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Remote control for narrowboat in a lock

i am a single handed boater and wish to avoid clambering on roof when using a lock

Asked by: sharp  | 8.54pm, Saturday 14 January

WW says:

The only system I know that enables you to do what you describe is the 'Boaters Lockmate' The basic system is used to control forward and reverse gears and there are two spare channels so that you can upgrade it to allow you to steer the boat as well. There are fail safe measures to return the engine to neutral quickly if things don't go as planned or if you lose radio contact.
When I reviewed this product in the August 2009 issue of WW, the basic system cost £2,000.
For more details ring Mick Thompson on 01384 70350 or 07860 761971. Alternatively you can visit -http://merlynfarwell.co.uk/inventingtoday/inventors/boaterslockmate/BoatersLockmate.html.

Graham Booth  | 11.02AM, Sunday 15 January

When boating single handed locks can pose problems, even where there are ladders as they are invariably in the wrong place, but a rope affixed to the middle of the boat is your best friend.
Going downhill is relatively straight forward. By having a rope on the lockside, when the lock is empty and the gate(s) are open the boat can be pulled with the rope either out of the lock (easier with a light cruiser) or to where the ladder can be easily used to get back on board without having to clamber on the roof.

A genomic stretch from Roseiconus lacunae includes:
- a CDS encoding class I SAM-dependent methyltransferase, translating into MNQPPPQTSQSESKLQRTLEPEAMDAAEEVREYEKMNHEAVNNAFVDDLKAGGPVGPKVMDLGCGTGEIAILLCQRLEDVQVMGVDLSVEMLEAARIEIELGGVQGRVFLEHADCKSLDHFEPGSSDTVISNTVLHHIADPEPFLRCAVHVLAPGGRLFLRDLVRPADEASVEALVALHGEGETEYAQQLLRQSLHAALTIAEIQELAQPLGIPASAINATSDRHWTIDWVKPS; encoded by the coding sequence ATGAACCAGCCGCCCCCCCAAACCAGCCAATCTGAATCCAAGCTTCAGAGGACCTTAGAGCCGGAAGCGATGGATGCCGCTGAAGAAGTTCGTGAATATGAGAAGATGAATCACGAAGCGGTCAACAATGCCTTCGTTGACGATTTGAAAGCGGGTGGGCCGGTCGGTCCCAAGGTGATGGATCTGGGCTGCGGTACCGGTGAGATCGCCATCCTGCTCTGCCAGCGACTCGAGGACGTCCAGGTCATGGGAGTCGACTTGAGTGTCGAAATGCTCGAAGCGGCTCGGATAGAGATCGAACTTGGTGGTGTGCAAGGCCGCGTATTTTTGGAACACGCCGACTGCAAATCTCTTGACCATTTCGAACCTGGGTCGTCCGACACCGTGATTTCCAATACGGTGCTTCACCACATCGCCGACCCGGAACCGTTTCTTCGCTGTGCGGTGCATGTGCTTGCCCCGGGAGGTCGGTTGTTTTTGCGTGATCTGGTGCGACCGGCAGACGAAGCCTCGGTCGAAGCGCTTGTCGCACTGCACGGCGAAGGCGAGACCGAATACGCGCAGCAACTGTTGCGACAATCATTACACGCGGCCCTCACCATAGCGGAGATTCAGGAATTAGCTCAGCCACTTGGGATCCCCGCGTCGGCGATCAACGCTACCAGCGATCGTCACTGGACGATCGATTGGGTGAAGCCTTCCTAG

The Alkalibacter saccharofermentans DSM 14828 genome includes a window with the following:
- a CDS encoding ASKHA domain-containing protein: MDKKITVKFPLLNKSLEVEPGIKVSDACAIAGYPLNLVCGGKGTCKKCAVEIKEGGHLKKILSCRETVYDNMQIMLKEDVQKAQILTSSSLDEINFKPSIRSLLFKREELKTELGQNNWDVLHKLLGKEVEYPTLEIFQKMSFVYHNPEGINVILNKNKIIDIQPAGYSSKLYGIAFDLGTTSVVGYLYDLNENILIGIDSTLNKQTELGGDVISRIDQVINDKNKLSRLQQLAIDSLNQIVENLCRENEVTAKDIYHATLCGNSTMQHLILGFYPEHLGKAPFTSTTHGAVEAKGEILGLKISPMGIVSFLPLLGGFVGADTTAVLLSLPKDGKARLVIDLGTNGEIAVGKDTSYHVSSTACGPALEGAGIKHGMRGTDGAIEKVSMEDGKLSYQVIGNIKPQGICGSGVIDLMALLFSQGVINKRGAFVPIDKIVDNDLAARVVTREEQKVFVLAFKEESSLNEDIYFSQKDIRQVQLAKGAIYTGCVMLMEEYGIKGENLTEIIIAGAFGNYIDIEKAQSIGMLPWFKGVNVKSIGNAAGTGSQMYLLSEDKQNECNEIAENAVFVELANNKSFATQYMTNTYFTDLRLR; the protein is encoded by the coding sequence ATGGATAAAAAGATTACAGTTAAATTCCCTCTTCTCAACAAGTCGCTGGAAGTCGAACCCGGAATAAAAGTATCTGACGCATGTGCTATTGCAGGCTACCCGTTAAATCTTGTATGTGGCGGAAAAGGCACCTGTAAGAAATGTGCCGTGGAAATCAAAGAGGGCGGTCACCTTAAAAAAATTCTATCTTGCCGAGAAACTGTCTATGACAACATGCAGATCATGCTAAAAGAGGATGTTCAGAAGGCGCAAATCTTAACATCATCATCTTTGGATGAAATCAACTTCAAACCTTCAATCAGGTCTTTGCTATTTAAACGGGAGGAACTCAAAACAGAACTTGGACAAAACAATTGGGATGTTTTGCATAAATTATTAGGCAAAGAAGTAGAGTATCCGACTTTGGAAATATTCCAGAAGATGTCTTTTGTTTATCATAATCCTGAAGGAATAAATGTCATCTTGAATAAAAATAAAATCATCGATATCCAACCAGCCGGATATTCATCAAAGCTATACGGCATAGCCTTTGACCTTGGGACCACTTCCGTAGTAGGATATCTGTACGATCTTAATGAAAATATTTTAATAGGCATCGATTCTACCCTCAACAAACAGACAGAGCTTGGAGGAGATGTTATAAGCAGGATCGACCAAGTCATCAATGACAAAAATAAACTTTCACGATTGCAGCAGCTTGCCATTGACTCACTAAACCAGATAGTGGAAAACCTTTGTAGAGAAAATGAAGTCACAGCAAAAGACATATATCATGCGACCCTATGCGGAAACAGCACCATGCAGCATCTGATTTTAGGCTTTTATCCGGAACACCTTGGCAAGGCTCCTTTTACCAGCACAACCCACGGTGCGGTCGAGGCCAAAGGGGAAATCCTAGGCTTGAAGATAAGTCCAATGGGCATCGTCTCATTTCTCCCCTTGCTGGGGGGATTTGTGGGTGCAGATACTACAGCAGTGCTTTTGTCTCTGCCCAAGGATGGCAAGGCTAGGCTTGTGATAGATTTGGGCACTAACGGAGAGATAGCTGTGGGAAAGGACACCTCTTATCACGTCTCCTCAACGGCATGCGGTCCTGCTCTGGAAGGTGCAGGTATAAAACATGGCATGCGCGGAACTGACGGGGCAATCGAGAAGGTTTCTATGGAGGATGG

Going uphill is harder and involves being ready to step off holding the rope and either pulling the boat in with the rope or running up the steps while the boat drifts slowly into the lock. It is to facilitate this type of action that most of the original lock tail bridges have splits enabling the easy passage of a tow rope. Alternatively stop the boat conveniently for the ladder and complete the final positioning with the rope.

Rupert Smedley  | 1.28PM, Monday 16 January

Readers say:

I appreciate that the solution that we use may be considered to be "overkill" but since we have a hybrid deisel/electric boat, when we run 0n batteries we have a little remote control that gives us forward and reverse. I simple put a rope loop on the tiller to hold it in the straight ahead position and I can then drive the boat just out of the gate so that I can close them, reverse the boat and then hop on. Whilst the boat is in the lock, I can move it forwards or backwards as required using the choice of either tickover speed or full ahead/reverse as required. The other benefits of the hybrid of course are silent cruising plus all the electricity you can use without need to run the engine. The remote control has proved to be a very useful side benefit.

R Tanzer  | 5.03PM, Saturday 11 March

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